Maple Cross - Heimo
Verikauha Records
Groove Thrash Metal
10 songs (43'45)
Release year: 2007
Reviewed by Crims

Maple Cross is a Finnish band who has been around since the late 80’s. They have released only 3 full-lengths with fairly large gaps between releases. Though vocalist Marco R. Jarkka has been in the band since the second demo in '89 no original members remain and the line-ups have changed quite a bit from CD to CD with Jarkka being the only mainstay. This release is entitled Heimo, which is the name of Jarkka’s Grandfather and thus all the lyrics are based on Heimo’s experiences fighting in World War II. This is a novel idea for a concept release but the question is how does the music hold up to the lofty concept?

To describe Maple Cross as one genre would be misleading. The band incorporates elements of Thrash (mostly in the vein of old Metallica, early Anthrax, and even Finland's own Stone, who were essentially the Finnish Metallica) mixed with a Dismember/Entombed riff tone and style, and drumming style. This goes hand in hand with elements of Stoner/Doom Metal and Melodic Death. Certain songs focus on one style more than another while others are a mish-mash. A good example is District Of Hate which has a strong early Entombed vibe both with the tempo and riffs, but the pre-chorus has a Stoner Metal riff before going into more of a traditional Thrash chorus. Of course, mixed with all of this in almost every song is deliberately mid-paced melodic lead in the vein of early Melodic Death Metal (certain riffs are echoes of this as well). Though not found in every song a solo and melodic theme leads are often used; and are used even over top of vocals. Also, slowed down Stoner/Doom Metal riffs appear with harmonized chord progression and slow lead build-up. This is usually found just in spurts but was also a nice addition when used.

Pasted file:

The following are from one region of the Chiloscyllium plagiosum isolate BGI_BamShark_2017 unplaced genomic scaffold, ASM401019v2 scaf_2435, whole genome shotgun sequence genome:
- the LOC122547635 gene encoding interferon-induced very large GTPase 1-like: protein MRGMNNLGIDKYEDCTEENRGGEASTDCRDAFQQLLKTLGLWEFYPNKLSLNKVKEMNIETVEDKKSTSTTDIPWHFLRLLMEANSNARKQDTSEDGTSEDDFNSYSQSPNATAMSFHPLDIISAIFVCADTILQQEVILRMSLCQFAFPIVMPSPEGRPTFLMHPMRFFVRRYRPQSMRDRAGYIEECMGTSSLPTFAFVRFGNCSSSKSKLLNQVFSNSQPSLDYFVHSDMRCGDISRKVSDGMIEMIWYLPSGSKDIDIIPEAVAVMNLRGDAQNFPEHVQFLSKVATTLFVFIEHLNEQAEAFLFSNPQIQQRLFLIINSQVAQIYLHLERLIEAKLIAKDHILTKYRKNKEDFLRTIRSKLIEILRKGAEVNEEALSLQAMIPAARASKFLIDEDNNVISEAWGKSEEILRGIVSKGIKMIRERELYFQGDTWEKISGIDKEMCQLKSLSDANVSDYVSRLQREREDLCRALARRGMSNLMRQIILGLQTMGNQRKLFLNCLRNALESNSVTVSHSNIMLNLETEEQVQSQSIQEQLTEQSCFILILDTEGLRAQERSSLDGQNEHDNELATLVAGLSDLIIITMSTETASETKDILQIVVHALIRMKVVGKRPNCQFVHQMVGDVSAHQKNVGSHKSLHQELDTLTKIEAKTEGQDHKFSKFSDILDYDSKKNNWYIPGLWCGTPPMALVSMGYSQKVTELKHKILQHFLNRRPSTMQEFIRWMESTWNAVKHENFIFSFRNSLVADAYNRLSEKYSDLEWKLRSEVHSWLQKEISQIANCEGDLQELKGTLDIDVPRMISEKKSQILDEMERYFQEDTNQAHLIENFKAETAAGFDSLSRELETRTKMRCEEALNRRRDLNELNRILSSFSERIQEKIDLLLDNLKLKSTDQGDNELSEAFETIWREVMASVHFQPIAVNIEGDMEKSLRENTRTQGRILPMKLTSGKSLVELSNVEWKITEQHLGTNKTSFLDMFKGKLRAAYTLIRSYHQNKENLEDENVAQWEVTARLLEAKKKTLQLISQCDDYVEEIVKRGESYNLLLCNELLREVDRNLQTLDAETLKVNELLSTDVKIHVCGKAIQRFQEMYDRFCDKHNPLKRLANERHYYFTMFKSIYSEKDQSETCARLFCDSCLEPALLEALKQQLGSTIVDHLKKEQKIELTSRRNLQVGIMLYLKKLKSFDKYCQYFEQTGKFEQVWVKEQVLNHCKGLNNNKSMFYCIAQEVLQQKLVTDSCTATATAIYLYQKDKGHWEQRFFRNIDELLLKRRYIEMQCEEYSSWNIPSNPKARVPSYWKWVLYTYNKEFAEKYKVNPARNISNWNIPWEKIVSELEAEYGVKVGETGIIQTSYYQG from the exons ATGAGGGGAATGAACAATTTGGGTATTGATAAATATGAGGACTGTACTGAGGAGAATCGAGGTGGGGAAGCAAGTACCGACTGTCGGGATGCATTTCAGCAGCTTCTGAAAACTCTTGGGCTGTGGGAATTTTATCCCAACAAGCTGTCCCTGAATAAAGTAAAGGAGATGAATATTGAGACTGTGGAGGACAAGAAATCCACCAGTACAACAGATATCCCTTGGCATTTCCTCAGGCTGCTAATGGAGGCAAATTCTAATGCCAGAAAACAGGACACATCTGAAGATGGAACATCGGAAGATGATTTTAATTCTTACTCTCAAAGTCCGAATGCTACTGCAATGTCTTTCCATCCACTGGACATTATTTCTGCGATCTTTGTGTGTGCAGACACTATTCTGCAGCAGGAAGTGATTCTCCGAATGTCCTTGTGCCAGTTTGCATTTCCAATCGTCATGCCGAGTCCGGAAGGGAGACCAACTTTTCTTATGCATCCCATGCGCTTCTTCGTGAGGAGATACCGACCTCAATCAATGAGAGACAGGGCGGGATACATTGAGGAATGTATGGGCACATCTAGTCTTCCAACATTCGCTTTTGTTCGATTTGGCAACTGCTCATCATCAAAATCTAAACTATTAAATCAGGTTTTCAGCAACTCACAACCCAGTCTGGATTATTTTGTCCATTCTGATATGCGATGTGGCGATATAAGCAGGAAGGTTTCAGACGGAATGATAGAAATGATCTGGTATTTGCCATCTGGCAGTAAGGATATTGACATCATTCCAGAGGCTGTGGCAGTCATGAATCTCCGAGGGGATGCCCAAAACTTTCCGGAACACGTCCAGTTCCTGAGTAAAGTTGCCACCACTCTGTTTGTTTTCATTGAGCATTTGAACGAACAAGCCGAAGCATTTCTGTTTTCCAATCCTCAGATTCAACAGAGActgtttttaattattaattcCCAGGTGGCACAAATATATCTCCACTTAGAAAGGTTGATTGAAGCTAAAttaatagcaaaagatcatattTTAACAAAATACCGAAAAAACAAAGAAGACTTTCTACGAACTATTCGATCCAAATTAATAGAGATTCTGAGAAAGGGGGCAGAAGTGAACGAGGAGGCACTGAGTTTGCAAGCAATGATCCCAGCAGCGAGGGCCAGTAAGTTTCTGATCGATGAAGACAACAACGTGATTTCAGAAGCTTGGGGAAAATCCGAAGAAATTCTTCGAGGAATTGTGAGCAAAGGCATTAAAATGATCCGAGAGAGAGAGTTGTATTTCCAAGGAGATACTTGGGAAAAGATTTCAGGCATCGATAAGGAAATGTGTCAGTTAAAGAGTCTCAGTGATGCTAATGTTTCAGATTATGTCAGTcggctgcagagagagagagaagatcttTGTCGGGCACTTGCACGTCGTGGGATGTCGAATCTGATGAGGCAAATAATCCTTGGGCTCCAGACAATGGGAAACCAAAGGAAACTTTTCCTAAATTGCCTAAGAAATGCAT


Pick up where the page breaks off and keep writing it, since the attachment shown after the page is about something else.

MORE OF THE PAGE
Much like the riffs and leads the vocal style changes often. Every thing from gruff Stoner Metal clean vocals are found along with more of an early Melodic Death growl- and more melodic and raspy Thrash vocals as well (similiar to bands like Nuclear Assault and various Crossover bands from the late 80's to early 90's). It should be noted that by in large certain songs will focus on a specific theme or vocal style as opposed to being chaotic and progressive by switching between them (though this does happen on a few occasions, it is the exception rather than the norm). Many of the melodies and more Stoner Metal based stuff is fairly simplistic in nature and thus instantly catchy and memorable. An example is a song like 24 hours which follows the most basic of song progression without pushing any boundaries. On it’s own it’s fairly generic and if not for a poppy catchy chorus would be instantly forgettable but when used next to the rest of the songs of the CD (which tend to change mood and themes based on the tone of the lyrics) it thus becomes a little less generic.